The Rogers’ Pedagogical Planner is finally published and ready after two-and-a-half years of painstaking work and research. It is, quite simply, the product of my mission to create the world’s most useful teacher’s planner.
I’m going to be completely honest with you – the aim of this blog post is to advertise The Rogers’ Pedagogical Planner and to inform teachers about how it can be used to make life easier for us. However, I’m also going to try and throw in some useful lesson-planning tips in here too, and links to other blog posts about lesson-planning will be given throughout this article.
Here’s a brief overview if you’re just looking for what the planner gives you, and where to buy it (but keep reading if you want some background and links to helpful articles and blog posts about planning and classroom management):
+ 45 weeks of double-page lesson planning templates for you to write all of your lesson plans on
+ A full A4 ‘notes’ page for every week of lesson planning
+ A full A4 ‘targets’ page for every week of lesson-planning
+ 45 pedagogical articles from this blog (richardjamesrogers.com) – one for each week of lessons
+ 578 pages
+ $22.99 and available globally on Amazon
Here are some extracts from the book, so you can see what the inside looks like:
Each week contains an article from my blog to provide insights into classroom management techniques, behavior management methods, active engagement strategies, tips for using technology in teaching and even advice on how to work with colleagues and parents:
Each week comes with a full A4 ‘Pedagogical Targets’ page which is designed to help you formulate goals for your own continuous development:
Two A4 pages of lesson-planning boxes/grids are provided for each week (45 weeks in total), giving you plenty of space to write your plans:
A full A4 ‘Notes’ page is provided for each week of planning: great for recording the details of meetings, incidents that have happened, events that are coming up, notes from training sessions, reflections, etc:
The planner is available as a beautiful A4 paperback from Amazon here ($22.99). However, for those of you who like to use stylus devices (e.g. the iPad Pro) or who want to print the planner yourself, I am selling the pdf version for only $15.00. E-mail me at firstname.lastname@example.org to request your instant copy (payments are made via PayPal).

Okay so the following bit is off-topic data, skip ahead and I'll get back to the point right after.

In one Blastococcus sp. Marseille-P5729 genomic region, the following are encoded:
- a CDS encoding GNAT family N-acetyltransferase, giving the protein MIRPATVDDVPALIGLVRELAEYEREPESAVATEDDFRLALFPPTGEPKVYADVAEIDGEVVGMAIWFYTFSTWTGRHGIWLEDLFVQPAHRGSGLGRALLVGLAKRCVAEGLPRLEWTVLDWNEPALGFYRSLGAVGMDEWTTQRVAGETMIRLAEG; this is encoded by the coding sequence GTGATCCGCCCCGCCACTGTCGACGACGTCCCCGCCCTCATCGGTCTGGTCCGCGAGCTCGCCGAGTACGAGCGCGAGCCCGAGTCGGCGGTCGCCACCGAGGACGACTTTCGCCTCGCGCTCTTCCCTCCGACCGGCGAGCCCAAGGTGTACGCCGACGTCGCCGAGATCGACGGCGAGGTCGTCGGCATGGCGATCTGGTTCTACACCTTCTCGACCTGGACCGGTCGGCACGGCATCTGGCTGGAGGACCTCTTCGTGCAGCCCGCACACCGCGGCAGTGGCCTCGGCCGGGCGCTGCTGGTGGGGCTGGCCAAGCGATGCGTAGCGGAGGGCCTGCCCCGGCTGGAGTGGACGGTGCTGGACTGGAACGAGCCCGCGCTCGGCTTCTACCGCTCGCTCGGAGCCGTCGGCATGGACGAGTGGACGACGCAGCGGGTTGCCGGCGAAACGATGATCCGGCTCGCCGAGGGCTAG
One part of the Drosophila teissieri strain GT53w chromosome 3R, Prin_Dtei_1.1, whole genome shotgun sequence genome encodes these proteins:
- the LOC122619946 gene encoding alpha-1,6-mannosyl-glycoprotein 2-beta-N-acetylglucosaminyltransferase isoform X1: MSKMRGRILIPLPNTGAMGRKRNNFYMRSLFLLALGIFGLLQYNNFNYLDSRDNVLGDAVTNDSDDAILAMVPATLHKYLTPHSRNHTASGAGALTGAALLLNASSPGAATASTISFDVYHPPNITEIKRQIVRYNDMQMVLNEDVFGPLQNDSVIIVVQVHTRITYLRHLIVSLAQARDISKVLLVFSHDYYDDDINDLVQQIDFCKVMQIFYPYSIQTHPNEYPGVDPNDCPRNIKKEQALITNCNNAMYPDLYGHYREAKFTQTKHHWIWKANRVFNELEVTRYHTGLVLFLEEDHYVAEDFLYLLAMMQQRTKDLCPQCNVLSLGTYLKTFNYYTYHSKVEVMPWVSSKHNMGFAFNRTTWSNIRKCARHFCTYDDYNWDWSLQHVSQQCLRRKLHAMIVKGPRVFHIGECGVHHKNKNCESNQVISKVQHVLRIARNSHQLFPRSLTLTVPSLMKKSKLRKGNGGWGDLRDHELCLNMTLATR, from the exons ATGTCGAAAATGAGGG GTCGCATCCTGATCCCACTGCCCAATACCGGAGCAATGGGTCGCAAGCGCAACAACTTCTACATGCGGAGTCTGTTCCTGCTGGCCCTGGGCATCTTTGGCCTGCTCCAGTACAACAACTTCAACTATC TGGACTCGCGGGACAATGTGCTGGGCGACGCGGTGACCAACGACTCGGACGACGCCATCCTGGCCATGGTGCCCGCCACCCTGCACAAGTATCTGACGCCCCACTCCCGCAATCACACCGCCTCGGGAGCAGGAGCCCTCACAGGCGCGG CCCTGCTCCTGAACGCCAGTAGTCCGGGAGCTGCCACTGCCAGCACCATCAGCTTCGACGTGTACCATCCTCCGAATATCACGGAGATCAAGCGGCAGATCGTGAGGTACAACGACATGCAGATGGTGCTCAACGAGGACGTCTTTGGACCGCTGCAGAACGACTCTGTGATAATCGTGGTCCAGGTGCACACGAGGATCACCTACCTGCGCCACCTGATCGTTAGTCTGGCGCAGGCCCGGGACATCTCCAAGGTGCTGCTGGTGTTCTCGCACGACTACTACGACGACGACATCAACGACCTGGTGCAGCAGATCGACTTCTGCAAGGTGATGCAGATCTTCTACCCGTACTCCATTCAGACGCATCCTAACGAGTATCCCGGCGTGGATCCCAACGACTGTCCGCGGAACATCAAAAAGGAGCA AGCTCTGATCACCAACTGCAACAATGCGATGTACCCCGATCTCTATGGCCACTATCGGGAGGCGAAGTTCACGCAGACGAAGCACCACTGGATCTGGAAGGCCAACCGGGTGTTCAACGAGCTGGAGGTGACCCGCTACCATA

My story (briefly)
I graduated from Bangor University (UK) with a bachelor’s degree in Molecular Biology in 2005, and followed that up with a PGCE in Secondary Science Education (also from Bangor) in 2006. I taught at UK State Schools for two years, before meeting my lovely wife, Nicki, after she finished her master’s degree in 2007. She is Thai, and had to fly back to Thailand as soon her her student visa ran out. I followed her to Thailand in the new academic year of 2008 and I have been teaching at international schools in Thailand (plus a brief one-year stint in China) ever-since.
My books, and why I started writing
To be honest, I always found teaching to be enjoyable and fun, even when dealing with the ‘problematic’ students (e.g. those who required the active adoption of behavior management techniques to handle). However, my boyish energy and hyper-enthusiasm led me to make a number of silly mistakes over the years: little things, usually, that caught me off-guard when I wasn’t paying attention, such as:
- Not thinking about where students would sit at different points in the lesson.
- Setting too much homework, and not having the time (or effective strategies) to mark it quickly and properly.
- Not pacing my lessons to get all of the content finished on-time.
- Focusing too much on short-term positive reinforcement, and not considering the long-term effects that consistent praise can have on a child’s life (see my blog post about subtle reinforcement for more on this).
- How much I allowed myself to relax at staff-parties (often overlooked in teacher-training courses).
- The effects of physiology and biochemistry on my ability to function during the day (waking up early, having breakfast, exercising, etc.).
I knew that I had to learn from my mistakes, but I realized that I could only do that if I remembered my mistakes. I’ve always had problems with remembering things, so I decided to write my first book (The Quick Guide to Classroom Management) as a no-holds-barred record/journal of the blunders I had made (and seen others make) during my then 10-years of teaching experience. My goal was to simply have a record for my own reference in book-form.
I was surprised, and happy, when that book hit the bestsellers’ list for classroom management (number 1 spot) on Amazon on no less than three occasions.
I hope I have provided you with a good overview of what The Rogers’ Pedagogical Planner is, and why I think it is a great tool for educators everywhere. If you do happen to purchase the book, then THANK YOU (and enjoy!).
Skip to the end for links to lesson-planning blog posts I have written
Lesson-planning blog posts (great advice for teachers):